The Eighth Sunday after Pentecost; Proper 13A (August 3, 2014)

LessonsIsaiah 55:1-5 Psalm 145:8-9, 14-21 (16) Romans 9:1-5 St. Matthew 14:13-21

Semicontinuous Series Genesis 32:22-31 Psalm 17:1-7, 15 (15)

Prayer of the Day Glorious God, your generosity waters the world with goodness, and you cover creation with abundance. Awaken in us a hunger for the food that satisfies both body and spirit, and with this food fill all the starving world; through your Son, Jesus Christ, our Savior and Lord. Amen.


14:13 Now when Jesus heard this, he withdrew from there in a boat to a deserted place by himself. But when the crowds heard it, they followed him on foot from the towns. 14 When he went ashore, he saw a great crowd; and he had compassion for them and cured their sick. 15 When it was evening, the disciples came to him and said, “This is a deserted place, and the hour is now late; send the crowds away so that they may go into the villages and buy food for themselves.” 16 Jesus said to them, “They need not go away; you give them something to eat.” 17 They replied, “We have nothing here but five loaves and two fish.” 18 And he said, “Bring them here to me.” 19 Then he ordered the crowds to sit down on the grass. Taking the five loaves and the two fish, he looked up to heaven, and blessed and broke the loaves, and gave them to the disciples, and the disciples gave them to the crowds. 20 And all ate and were filled; and they took up what was left over of the broken pieces, twelve baskets full. 21 And those who ate were about five thousand men, besides women and children.

St. Matthew 14:13-21. New Revised Version Bible ©1989, Division of Christian Education of the National Council of the Churches of Christ in the United States of America.

Scarcity and Abundance

The disciples are faced with an overwhelming dilemma. They are in the wilderness, listening to Jesus preach and teach, and observing as he heals those who are sick. Quite a crowd has gathered. St. Luke records that there are about 5,000 men, besides women and children. This is one of the largest groups, ever, to gather with Jesus in Biblical times.

It is the end of the day, the disciples know the people will soon be hungry, so they advise Jesus to dismiss the crowds, allowing them to go and eat, but Jesus has something else in mind. He directs the disciples to feed them.

You can almost imagine what is running through the disciples’ minds as they look out over the vast crowd, and then back to the basket that holds the two fish and five loaves they have been able to pull together. There is hardly enough to feed the twelve of them and Jesus. How in the world does he expect to feed a crowd that includes 5,000 men? No reasonable person could disagree with the assessment that there just isn’t enough.

This is how we often respond, when called by Jesus to care for the needs of the world. By some estimates there are nearly 850 million people in the world who do not have enough food to eat. Somewhere in the vicinity of 100 million people worldwide are homeless. There are multiple wars taking place right now on every continent. Human rights abuses are even more prevalent than wars. Climate change (regardless of one’s opinion on what causes it…) threatens the poorest of those who live at sea level. Crime is on the rise in many major cities. Jesus calls us to care for the needs that surround us, but no reasonable person could disagree with the assessment that the need is so great, and the systems are so complicated, that it is hard to imagine how one person could make a difference.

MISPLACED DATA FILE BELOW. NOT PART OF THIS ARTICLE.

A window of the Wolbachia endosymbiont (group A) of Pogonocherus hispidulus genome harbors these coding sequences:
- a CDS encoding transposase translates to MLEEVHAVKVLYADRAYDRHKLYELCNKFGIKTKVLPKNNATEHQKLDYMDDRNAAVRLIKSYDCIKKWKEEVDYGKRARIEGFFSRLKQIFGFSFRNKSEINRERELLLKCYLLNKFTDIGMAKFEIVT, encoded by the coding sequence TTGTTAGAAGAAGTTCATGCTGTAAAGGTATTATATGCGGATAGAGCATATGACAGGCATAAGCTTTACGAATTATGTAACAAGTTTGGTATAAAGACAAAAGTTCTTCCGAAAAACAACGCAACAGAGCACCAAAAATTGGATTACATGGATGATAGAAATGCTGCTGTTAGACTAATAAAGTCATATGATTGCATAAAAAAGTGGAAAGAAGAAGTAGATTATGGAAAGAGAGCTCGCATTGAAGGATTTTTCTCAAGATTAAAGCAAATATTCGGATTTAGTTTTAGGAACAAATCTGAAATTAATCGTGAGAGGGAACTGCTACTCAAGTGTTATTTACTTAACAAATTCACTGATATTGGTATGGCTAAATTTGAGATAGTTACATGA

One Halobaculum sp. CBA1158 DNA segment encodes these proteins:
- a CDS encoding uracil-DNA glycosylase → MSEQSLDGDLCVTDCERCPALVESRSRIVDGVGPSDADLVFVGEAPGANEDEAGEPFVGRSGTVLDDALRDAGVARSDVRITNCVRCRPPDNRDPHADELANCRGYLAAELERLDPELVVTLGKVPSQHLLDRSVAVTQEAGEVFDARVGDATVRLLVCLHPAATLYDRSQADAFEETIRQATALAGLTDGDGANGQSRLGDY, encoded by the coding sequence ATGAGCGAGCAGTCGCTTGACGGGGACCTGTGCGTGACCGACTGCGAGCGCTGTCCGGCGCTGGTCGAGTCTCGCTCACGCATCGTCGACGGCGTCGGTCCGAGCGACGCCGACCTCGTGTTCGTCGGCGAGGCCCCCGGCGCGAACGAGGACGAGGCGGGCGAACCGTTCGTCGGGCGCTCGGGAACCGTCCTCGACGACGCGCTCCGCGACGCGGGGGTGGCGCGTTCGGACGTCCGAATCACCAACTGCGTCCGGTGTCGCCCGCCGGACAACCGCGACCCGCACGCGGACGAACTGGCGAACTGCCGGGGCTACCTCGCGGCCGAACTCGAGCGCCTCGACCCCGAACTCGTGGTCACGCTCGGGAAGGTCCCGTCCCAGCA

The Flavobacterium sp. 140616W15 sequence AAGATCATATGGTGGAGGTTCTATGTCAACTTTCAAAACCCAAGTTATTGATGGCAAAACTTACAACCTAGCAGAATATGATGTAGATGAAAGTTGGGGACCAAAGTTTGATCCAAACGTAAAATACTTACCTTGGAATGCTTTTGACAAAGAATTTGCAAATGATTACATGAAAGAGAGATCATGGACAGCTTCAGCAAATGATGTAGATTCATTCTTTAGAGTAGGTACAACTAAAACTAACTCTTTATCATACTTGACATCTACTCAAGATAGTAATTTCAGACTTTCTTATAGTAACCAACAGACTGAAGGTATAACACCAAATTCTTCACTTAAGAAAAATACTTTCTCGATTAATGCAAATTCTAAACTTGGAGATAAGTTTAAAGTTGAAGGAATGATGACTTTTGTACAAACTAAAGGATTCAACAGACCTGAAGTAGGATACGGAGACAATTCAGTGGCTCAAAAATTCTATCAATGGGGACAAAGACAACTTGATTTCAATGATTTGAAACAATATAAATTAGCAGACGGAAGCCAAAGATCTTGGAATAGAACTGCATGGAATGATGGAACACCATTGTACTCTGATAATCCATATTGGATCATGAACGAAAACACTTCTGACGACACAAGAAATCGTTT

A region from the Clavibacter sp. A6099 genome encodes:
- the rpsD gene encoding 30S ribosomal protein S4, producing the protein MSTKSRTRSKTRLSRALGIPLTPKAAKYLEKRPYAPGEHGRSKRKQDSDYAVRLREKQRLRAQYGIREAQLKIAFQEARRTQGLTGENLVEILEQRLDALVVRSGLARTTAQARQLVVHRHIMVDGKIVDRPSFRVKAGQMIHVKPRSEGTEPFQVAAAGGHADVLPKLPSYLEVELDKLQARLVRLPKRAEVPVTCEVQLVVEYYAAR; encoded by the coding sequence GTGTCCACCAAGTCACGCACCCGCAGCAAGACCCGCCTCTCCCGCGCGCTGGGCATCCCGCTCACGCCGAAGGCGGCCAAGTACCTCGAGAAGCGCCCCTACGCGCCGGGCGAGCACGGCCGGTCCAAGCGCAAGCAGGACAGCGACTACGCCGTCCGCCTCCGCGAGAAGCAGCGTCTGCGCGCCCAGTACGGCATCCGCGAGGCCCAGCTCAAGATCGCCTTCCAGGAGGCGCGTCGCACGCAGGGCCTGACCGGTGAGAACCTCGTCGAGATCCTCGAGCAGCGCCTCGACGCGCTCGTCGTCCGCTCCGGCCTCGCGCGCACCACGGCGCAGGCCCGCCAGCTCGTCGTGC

This attitude — and the attitude of the disciples in this week’s Gospel lesson — is an attitude of scarcity. It insists that in the face of overwhelming need, there just aren’t enough resources to make a difference (“so why,” this attitude argues, “try at all?”).

Screen Shot 2014-07-29 at 3.43.14 PMYet Jesus calls us away from an attitude of scarcity, and towards an attitude of abundance.  Jesus calls us to make a difference, even when it appears to be impossible. Recently U2 front man Bono declared that we belong to the first generation ever in the history of the world that has the resources to do away with extreme poverty in the world, and if we stay on the current trajectory, this could become a reality by as early as 2030. His is an attitude of abundance, and in starting the One organization, he gives us a glimpse of what faithfulness to this week’s Gospel lesson might look like.

Two fish? Five loaves? Five thousand men and their families? From an attitude of scarcity, it seems like an impossible situation. But Jesus calls his Apostles, and he calls us, to an attitude of abundance. After all, with God, all things are possible, right?


David J. Risendal, Pastor

Exploring This Week’s Gospel:

  1. Why do the Apostles ask Jesus to send the crowds away?
  2. Is it reasonable to conclude there isn’t enough food in the wilderness for them all?
  3. Why does Jesus command them to feed the crowds? What does he want them to learn?

Connecting with This Week’s Gospel:

  1. When have I succumbed to an attitude of scarcity?
  2. How might God be calling me to a new way of thinking?
  3. What might I do, to reach out in healing to the needs that surround me?